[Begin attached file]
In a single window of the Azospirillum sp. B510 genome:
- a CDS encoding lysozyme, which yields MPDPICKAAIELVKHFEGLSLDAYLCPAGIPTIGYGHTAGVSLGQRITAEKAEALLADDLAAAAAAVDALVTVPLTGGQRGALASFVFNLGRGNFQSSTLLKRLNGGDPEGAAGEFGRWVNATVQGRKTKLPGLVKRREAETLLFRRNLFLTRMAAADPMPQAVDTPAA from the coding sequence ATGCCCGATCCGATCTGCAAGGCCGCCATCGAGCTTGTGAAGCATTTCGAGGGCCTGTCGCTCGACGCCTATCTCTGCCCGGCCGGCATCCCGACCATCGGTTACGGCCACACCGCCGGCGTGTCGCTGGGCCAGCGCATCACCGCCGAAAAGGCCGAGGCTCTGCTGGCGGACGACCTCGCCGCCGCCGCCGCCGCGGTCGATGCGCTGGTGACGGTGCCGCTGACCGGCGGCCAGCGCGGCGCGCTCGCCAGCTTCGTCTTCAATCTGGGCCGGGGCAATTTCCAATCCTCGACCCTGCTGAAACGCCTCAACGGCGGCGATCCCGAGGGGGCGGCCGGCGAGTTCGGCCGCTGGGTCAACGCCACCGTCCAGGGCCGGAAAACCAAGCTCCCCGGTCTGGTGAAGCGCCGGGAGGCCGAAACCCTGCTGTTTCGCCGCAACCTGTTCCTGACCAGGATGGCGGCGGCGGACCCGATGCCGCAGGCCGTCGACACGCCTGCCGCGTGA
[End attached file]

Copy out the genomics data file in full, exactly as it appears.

In a single window of the Azospirillum sp. B510 genome:
- a CDS encoding lysozyme, which yields MPDPICKAAIELVKHFEGLSLDAYLCPAGIPTIGYGHTAGVSLGQRITAEKAEALLADDLAAAAAAVDALVTVPLTGGQRGALASFVFNLGRGNFQSSTLLKRLNGGDPEGAAGEFGRWVNATVQGRKTKLPGLVKRREAETLLFRRNLFLTRMAAADPMPQAVDTPAA from the coding sequence ATGCCCGATCCGATCTGCAAGGCCGCCATCGAGCTTGTGAAGCATTTCGAGGGCCTGTCGCTCGACGCCTATCTCTGCCCGGCCGGCATCCCGACCATCGGTTACGGCCACACCGCCGGCGTGTCGCTGGGCCAGCGCATCACCGCCGAAAAGGCCGAGGCTCTGCTGGCGGACGACCTCGCCGCCGCCGCCGCCGCGGTCGATGCGCTGGTGACGGTGCCGCTGACCGGCGGCCAGCGCGGCGCGCTCGCCAGCTTCGTCTTCAATCTGGGCCGGGGCAATTTCCAATCCTCGACCCTGCTGAAACGCCTCAACGGCGGCGATCCCGAGGGGGCGGCCGGCGAGTTCGGCCGCTGGGTCAACGCCACCGTCCAGGGCCGGAAAACCAAGCTCCCCGGTCTGGTGAAGCGCCGGGAGGCCGAAACCCTGCTGTTTCGCCGCAACCTGTTCCTGACCAGGATGGCGGCGGCGGACCCGATGCCGCAGGCCGTCGACACGCCTGCCGCGTGA